Omaha adopts anti-discrimination ordinance

AP

The Omaha, Neb., City Council on March 13 approved an ordinance to ban bias based on sexual orientation and gender identity.

The proposal, put forward by Councilman Ben Gray, would apply to employers, employment agencies, job training programs, labor groups, public accommodations and businesses that contract with the city. It also would provide exemptions for religious organizations.

A similar proposal failed to pass in October 2010 on a 3-3 vote, but passed this last week on a 4-3 vote.

Nebraska’s anti-discrimination laws and federal regulations don’t extend protection LGBT people.

Backers argued the proposal would make Omaha a more welcoming city to a diverse workforce. Opponents countered that the proposals would add an unnecessary layer of bureaucracy and open up businesses to lawsuits.

Debate of the proposal caused consternation well beyond Omaha’s city limits.

Testimony from Nebraska Cornhuskers assistant football coach Ron Brown, who opposed the measure as a Christian, drew a rebuke from University of Nebraska-Lincoln Chancellor Harvey Perlman. Perlman said Brown should have made clear his views were his own and not the university’s. Brown apologized for giving the city council the university’s football stadium address as his personal address.

Council members discussed the ordinance for more than an hour before passing the measure, which survived a motion by Councilman Franklin Thompson to amend it to protect only against discrimination based on sexual orientation, dropping the proposal’s reference to protection based on gender identity.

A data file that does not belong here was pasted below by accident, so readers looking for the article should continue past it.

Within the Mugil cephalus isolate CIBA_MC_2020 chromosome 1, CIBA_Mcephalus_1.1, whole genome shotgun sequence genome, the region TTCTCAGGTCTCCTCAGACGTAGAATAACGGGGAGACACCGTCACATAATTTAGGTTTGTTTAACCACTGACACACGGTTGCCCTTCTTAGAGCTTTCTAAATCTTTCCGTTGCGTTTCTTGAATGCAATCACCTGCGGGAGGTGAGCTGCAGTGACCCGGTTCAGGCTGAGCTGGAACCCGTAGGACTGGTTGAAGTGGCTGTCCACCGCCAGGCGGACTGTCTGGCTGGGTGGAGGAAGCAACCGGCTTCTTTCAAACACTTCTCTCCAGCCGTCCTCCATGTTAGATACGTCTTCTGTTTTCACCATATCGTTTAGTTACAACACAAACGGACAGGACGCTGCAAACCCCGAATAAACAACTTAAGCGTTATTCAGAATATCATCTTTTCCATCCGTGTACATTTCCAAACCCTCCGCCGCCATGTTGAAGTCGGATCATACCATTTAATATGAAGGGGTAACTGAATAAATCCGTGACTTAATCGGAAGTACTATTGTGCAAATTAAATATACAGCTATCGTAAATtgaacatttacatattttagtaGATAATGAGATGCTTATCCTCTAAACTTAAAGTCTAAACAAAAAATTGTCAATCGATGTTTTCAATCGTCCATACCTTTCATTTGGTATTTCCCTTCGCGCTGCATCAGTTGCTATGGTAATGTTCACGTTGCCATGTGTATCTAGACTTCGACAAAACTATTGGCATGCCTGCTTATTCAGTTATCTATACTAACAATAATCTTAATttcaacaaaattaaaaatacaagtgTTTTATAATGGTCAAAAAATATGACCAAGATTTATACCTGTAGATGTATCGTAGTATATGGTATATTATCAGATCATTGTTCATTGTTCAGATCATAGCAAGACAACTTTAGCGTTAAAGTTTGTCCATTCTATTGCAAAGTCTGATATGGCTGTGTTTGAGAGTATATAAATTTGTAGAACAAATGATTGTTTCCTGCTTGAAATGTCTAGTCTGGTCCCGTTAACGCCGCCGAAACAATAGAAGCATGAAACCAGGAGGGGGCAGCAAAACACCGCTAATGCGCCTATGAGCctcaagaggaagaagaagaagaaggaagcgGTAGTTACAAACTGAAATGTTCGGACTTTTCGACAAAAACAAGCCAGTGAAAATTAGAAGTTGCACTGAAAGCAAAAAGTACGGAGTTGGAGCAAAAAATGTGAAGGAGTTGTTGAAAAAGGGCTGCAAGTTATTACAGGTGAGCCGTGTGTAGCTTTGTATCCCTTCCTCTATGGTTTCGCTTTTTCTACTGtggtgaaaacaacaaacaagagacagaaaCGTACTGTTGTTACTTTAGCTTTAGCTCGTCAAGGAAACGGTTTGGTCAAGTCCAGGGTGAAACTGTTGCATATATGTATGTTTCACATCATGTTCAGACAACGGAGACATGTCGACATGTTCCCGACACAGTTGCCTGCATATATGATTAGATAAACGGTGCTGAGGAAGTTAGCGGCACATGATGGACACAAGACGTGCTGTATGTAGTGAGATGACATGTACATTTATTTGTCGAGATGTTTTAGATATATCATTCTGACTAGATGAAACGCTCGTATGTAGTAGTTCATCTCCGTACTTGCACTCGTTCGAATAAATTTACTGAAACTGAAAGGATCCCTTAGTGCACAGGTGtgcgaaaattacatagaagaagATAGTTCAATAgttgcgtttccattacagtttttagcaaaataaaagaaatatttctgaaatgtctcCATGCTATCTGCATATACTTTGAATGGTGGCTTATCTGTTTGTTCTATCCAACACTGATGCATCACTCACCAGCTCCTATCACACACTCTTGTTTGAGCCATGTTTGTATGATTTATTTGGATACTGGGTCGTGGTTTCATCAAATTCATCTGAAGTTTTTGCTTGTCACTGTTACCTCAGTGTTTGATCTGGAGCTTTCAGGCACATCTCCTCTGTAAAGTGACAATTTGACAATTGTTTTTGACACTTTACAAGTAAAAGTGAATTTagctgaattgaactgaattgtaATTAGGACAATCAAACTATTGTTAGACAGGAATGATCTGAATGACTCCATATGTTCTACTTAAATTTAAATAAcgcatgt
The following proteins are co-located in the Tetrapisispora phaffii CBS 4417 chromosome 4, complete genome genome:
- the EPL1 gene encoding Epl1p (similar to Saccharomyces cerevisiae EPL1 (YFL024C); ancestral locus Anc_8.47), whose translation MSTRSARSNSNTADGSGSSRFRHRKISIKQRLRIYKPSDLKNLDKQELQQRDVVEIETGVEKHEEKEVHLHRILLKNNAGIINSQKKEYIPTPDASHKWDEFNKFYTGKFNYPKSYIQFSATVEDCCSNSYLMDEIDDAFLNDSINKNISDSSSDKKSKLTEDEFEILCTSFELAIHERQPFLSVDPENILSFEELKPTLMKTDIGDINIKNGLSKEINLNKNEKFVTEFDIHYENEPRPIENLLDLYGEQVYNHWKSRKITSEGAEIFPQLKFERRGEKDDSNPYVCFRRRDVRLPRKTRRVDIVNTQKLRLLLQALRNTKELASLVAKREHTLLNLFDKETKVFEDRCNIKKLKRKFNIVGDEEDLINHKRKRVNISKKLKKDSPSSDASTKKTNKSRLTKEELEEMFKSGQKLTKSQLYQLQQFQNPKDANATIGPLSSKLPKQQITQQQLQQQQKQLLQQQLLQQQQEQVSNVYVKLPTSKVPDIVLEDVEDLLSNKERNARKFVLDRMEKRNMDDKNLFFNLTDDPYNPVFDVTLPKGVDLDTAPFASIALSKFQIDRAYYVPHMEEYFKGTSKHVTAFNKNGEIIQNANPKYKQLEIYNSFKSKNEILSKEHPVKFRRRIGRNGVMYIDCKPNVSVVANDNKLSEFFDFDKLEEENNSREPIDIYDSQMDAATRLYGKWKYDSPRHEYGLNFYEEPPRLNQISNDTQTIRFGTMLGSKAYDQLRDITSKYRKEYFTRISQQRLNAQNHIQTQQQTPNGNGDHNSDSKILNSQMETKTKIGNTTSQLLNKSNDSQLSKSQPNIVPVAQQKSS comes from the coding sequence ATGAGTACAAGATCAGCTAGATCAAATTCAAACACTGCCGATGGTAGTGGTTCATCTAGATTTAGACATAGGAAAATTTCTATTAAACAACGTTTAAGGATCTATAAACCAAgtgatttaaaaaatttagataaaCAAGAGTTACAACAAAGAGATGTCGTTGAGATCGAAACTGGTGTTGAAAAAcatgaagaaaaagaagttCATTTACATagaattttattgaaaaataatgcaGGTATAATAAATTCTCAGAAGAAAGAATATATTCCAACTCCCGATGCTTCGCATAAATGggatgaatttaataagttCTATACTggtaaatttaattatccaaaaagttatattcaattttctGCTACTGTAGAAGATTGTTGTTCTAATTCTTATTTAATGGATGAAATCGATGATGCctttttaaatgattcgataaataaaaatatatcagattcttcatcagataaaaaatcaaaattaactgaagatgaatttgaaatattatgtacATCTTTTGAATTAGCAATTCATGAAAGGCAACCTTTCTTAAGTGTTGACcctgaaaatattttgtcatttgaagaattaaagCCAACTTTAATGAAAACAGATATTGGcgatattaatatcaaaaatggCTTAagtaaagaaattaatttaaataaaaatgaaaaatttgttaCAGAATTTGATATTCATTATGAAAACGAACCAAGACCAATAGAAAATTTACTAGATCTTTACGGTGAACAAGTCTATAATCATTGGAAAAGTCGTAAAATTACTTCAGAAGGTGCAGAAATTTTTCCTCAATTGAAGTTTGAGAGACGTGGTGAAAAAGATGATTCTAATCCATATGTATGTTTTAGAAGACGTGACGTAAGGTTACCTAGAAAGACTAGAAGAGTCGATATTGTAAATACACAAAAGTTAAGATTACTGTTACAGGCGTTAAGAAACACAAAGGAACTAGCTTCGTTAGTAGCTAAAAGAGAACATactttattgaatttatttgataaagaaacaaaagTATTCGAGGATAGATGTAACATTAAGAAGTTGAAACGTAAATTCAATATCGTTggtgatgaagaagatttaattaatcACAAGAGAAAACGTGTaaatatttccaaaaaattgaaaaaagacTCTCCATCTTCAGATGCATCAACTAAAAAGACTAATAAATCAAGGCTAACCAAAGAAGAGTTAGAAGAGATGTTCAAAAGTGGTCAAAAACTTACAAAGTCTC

Thompson, who abstained from voting on the proposal in 2010 to break the 3-3 tie, voted against the measure March 13, as did Council members Tom Mulligan and Jean Stothert.

Thompson drew both laughter and some gasps as he grappled out loud with his decision. At one point, he said he had determined from his own observations that of every 10 gay, lesbian or transgendered people, “I believe that four are born that way, and six are choosing.” Thompson, who is black, also compared the issue of protections for LGBT people to race relations and the civil rights movement, saying, “We didn’t get all our rights in 17 months. It was a process.”

Voting for the measure were Gray, Pete Festersen, Chris Jerram and Garry Gernandt, who had voted against the measure in 2010.

Mayor Jim Suttle said in a statement that he would sign the ordinance into law.

“Omaha is a city that welcomes diversity, embraces fresh ideas and is open for business to everyone,” Suttle said. “Allowing discrimination in our city is wrong-for our citizens and our businesses.”

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